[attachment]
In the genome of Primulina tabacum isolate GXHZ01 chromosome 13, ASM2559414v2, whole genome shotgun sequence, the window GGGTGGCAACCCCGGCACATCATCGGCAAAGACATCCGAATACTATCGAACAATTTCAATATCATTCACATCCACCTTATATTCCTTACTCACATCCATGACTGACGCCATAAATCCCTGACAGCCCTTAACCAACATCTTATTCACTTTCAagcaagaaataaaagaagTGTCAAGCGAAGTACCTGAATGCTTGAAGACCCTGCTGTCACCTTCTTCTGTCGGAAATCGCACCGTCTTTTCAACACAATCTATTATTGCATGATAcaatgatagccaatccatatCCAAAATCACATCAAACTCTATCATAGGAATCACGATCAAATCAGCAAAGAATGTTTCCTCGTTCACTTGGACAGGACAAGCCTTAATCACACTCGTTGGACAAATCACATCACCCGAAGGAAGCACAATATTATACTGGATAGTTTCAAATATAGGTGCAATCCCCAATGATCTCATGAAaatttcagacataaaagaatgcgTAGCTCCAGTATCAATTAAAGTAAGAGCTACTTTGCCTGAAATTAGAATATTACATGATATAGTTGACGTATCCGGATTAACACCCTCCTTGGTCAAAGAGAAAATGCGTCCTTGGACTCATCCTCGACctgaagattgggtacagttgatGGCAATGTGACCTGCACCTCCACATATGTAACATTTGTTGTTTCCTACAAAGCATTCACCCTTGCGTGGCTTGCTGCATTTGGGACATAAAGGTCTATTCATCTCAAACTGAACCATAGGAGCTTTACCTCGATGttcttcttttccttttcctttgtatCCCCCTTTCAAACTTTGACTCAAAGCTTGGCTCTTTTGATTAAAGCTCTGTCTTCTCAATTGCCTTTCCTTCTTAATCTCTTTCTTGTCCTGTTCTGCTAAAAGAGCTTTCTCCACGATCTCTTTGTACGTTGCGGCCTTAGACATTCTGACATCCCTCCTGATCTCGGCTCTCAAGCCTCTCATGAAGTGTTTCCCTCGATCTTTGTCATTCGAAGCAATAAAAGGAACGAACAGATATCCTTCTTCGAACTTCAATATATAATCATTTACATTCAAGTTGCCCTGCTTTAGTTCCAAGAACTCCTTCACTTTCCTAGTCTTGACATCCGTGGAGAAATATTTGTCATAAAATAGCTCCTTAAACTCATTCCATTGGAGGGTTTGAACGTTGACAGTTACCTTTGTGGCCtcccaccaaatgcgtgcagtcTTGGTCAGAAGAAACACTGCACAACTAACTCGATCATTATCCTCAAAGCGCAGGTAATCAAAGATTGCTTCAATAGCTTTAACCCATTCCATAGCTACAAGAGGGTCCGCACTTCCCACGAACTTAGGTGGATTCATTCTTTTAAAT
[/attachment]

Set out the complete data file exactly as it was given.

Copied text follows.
In the genome of Primulina tabacum isolate GXHZ01 chromosome 13, ASM2559414v2, whole genome shotgun sequence, the window GGGTGGCAACCCCGGCACATCATCGGCAAAGACATCCGAATACTATCGAACAATTTCAATATCATTCACATCCACCTTATATTCCTTACTCACATCCATGACTGACGCCATAAATCCCTGACAGCCCTTAACCAACATCTTATTCACTTTCAagcaagaaataaaagaagTGTCAAGCGAAGTACCTGAATGCTTGAAGACCCTGCTGTCACCTTCTTCTGTCGGAAATCGCACCGTCTTTTCAACACAATCTATTATTGCATGATAcaatgatagccaatccatatCCAAAATCACATCAAACTCTATCATAGGAATCACGATCAAATCAGCAAAGAATGTTTCCTCGTTCACTTGGACAGGACAAGCCTTAATCACACTCGTTGGACAAATCACATCACCCGAAGGAAGCACAATATTATACTGGATAGTTTCAAATATAGGTGCAATCCCCAATGATCTCATGAAaatttcagacataaaagaatgcgTAGCTCCAGTATCAATTAAAGTAAGAGCTACTTTGCCTGAAATTAGAATATTACATGATATAGTTGACGTATCCGGATTAACACCCTCCTTGGTCAAAGAGAAAATGCGTCCTTGGACTCATCCTCGACctgaagattgggtacagttgatGGCAATGTGACCTGCACCTCCACATATGTAACATTTGTTGTTTCCTACAAAGCATTCACCCTTGCGTGGCTTGCTGCATTTGGGACATAAAGGTCTATTCATCTCAAACTGAACCATAGGAGCTTTACCTCGATGttcttcttttccttttcctttgtatCCCCCTTTCAAACTTTGACTCAAAGCTTGGCTCTTTTGATTAAAGCTCTGTCTTCTCAATTGCCTTTCCTTCTTAATCTCTTTCTTGTCCTGTTCTGCTAAAAGAGCTTTCTCCACGATCTCTTTGTACGTTGCGGCCTTAGACATTCTGACATCCCTCCTGATCTCGGCTCTCAAGCCTCTCATGAAGTGTTTCCCTCGATCTTTGTCATTCGAAGCAATAAAAGGAACGAACAGATATCCTTCTTCGAACTTCAATATATAATCATTTACATTCAAGTTGCCCTGCTTTAGTTCCAAGAACTCCTTCACTTTCCTAGTCTTGACATCCGTGGAGAAATATTTGTCATAAAATAGCTCCTTAAACTCATTCCATTGGAGGGTTTGAACGTTGACAGTTACCTTTGTGGCCtcccaccaaatgcgtgcagtcTTGGTCAGAAGAAACACTGCACAACTAACTCGATCATTATCCTCAAAGCGCAGGTAATCAAAGATTGCTTCAATAGCTTTAACCCATTCCATAGCTACAAGAGGGTCCGCACTTCCCACGAACTTAGGTGGATTCATTCTTTTAAAT